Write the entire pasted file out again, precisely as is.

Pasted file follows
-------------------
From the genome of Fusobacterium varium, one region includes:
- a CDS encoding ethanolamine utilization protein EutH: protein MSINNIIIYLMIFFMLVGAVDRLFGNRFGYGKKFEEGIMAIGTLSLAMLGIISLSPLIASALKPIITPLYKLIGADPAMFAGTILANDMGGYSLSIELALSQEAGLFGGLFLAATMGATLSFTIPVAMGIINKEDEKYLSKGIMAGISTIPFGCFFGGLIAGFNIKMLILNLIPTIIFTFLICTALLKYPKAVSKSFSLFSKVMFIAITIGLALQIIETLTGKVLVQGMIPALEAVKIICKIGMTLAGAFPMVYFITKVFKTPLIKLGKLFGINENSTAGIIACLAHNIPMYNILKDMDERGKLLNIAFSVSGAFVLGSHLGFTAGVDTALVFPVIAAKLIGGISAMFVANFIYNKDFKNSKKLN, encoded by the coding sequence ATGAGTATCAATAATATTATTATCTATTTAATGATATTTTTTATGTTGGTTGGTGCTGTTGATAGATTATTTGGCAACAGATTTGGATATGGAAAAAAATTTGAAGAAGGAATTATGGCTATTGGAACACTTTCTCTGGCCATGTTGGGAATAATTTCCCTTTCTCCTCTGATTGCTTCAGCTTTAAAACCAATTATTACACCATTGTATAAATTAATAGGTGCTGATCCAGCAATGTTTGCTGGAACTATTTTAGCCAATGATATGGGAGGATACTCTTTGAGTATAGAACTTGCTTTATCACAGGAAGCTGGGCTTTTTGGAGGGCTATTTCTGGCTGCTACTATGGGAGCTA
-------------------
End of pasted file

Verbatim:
From the genome of Fusobacterium varium, one region includes:
- a CDS encoding ethanolamine utilization protein EutH: protein MSINNIIIYLMIFFMLVGAVDRLFGNRFGYGKKFEEGIMAIGTLSLAMLGIISLSPLIASALKPIITPLYKLIGADPAMFAGTILANDMGGYSLSIELALSQEAGLFGGLFLAATMGATLSFTIPVAMGIINKEDEKYLSKGIMAGISTIPFGCFFGGLIAGFNIKMLILNLIPTIIFTFLICTALLKYPKAVSKSFSLFSKVMFIAITIGLALQIIETLTGKVLVQGMIPALEAVKIICKIGMTLAGAFPMVYFITKVFKTPLIKLGKLFGINENSTAGIIACLAHNIPMYNILKDMDERGKLLNIAFSVSGAFVLGSHLGFTAGVDTALVFPVIAAKLIGGISAMFVANFIYNKDFKNSKKLN, encoded by the coding sequence ATGAGTATCAATAATATTATTATCTATTTAATGATATTTTTTATGTTGGTTGGTGCTGTTGATAGATTATTTGGCAACAGATTTGGATATGGAAAAAAATTTGAAGAAGGAATTATGGCTATTGGAACACTTTCTCTGGCCATGTTGGGAATAATTTCCCTTTCTCCTCTGATTGCTTCAGCTTTAAAACCAATTATTACACCATTGTATAAATTAATAGGTGCTGATCCAGCAATGTTTGCTGGAACTATTTTAGCCAATGATATGGGAGGATACTCTTTGAGTATAGAACTTGCTTTATCACAGGAAGCTGGGCTTTTTGGAGGGCTATTTCTGGCTGCTACTATGGGAGCTA